- Sep 21, 2011
29 November 2012 - Fermanagh Crannog dig of ‘international significance’ – rewriting Ireland’s medieval history | Northern Ireland ExecutiveThis Saturday, local people and people far and wide, have been invited onto the site to see history unveiled before their very eyes.
New discoveries made during the first ever substantial excavation of a crannog in Northern Ireland - an artificial island in a lake in Co Fermanagh, are shedding dramatic new light on life in medieval Ireland, and its connections to the wider world. The dig is of growing international significance and is rewriting our understanding of medieval history.
Environment Minister Attwood today visited the crannog to view the fascinating artefacts found and to announce the Drumclay Crannog Open Day on Saturday 1st December.
At the excavation, revealing some of the most significant artefacts found, Environment Minister Alex Attwood said: On my two visits to date, I have found the site, the dig, and the archaeology beyond my imagination, enormously exciting and changing my view of our history and Irish life. This is the first substantial, scientific excavation of a crannog in Northern Ireland. What has been found has the potential not only to be internationally important but ultimately to lead to a reassessment of life in Ulster in early Christian and medieval times.
Pieces of a medieval board game and 1,000-year-old combs are among rare artefacts uncovered during an archaeological dig that is set to rewrite the history books.
Experts have hailed the finds in Co Fermanagh as internationally significant, claiming they shed new light on life in medieval Ireland and its connection with the wider world.
Iron, bronze and bone ornaments have been discovered at the crannog just outside Enniskillen, along with the chess-like pieces believed to have been part of the game. Parts of log boats, leather shoes, knives, decorated dress pins, wooden vessels and a bowl with a cross carved on its base were also unearthed during the six-month dig.
The style and design of the antler and bone combs suggest influences from northern Europe and indicate that the Fermanagh settlement had international links 1,000 years ago.
The Drumclay Crannog, which is an artificial island built in a lake, is the first of its type to be excavated in the north of Ireland since 1870. Archaeologists believe people may have lived there from 600 AD to 1600 AD, and it was probably the home of a noble family, with perhaps four or five houses inhabited at any time. Parents, grandparents, children and servants would all have stayed on the crannog.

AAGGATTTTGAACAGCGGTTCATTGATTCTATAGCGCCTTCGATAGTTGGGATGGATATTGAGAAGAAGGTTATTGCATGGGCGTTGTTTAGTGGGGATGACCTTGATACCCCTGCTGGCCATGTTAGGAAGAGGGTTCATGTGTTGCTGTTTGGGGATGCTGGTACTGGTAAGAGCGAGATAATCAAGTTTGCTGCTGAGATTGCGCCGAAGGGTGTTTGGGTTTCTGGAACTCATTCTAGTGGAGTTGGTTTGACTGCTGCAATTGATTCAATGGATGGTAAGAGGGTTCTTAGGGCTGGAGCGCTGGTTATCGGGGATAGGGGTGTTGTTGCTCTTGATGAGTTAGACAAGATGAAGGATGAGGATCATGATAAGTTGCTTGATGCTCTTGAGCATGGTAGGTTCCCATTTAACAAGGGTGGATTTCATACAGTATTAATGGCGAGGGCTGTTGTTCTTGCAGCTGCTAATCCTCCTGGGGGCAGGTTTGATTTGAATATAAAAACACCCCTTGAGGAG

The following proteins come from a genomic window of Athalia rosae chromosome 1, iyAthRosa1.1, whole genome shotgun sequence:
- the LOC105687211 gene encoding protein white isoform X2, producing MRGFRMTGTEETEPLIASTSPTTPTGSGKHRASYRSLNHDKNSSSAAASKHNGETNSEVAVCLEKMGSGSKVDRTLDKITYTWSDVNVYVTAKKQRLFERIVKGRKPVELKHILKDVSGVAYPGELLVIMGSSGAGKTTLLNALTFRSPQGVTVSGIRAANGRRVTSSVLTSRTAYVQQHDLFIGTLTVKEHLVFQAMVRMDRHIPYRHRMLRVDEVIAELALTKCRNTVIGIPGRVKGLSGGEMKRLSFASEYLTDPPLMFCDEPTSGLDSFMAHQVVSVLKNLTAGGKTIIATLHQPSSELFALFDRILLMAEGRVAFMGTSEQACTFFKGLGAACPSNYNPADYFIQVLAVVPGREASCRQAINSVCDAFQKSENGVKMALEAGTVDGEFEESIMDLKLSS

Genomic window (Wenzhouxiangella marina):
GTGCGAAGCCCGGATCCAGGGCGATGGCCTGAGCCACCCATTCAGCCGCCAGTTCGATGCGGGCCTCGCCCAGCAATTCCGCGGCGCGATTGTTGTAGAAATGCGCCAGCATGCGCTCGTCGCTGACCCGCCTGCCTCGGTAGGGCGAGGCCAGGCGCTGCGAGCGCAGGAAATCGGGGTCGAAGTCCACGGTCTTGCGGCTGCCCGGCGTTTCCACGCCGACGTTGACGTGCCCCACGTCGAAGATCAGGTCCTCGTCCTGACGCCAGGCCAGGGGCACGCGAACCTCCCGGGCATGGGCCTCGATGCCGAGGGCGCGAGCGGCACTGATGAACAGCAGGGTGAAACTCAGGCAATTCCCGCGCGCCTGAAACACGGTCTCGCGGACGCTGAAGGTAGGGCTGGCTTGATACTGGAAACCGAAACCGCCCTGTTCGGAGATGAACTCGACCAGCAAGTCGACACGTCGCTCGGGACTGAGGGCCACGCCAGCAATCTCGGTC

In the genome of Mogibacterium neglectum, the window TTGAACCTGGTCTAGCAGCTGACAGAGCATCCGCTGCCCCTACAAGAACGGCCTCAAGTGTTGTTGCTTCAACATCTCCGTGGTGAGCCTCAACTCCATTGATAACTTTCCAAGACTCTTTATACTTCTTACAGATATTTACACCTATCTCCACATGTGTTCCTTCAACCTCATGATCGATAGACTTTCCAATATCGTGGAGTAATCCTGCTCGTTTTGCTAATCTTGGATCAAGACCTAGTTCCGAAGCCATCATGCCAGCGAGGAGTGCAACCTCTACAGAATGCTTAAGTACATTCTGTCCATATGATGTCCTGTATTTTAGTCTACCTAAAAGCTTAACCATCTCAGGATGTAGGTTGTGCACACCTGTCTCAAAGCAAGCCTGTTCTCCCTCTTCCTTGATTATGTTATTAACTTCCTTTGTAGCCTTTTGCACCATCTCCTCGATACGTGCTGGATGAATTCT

Read more: Medieval artefacts found at crannog - Northern Ireland, Local & National - Belfasttelegraph.co.uk
Robert M Chapple, Archaeologist: Drumclay, Cherrymount, a crannog in crisisThe crannog was directly impacted by the ground works associated with the A32 link road under construction in Enniskillen, Fermanagh. It is a spectacularly well preserved site and from available information contains layer upon layer of preserved structures, fences and walkways. At its later levels it contains well stratified Ulster Coarse Ware and it preserves a large range of waterlogged wooden artefacts such as vessels, bowls, platters and leather objects such as shoes. Among the reported finds were a gold pin and disarticulated human remains. Without knowing the full results of the excavation we can only speculate on its full significance but in terms of environmental information, artefacts and structural remains it must be at least as important as Deer Park farms. The site was threatened by the original planning decision, the assessment and construction methodology and subsequent archaeological management. Although the facts and views we present have been compiled by us we know that many of the large number of people who subscribed to that site would support the spirit of our comments. This pressure group was almost entirely composed of archaeologists or other heritage professionals and was for the most part, we believe, a measured but urgent response to the issue.
i have myself booked on the tour to be one of the few to view this important site before they finish building the road over the top of it!!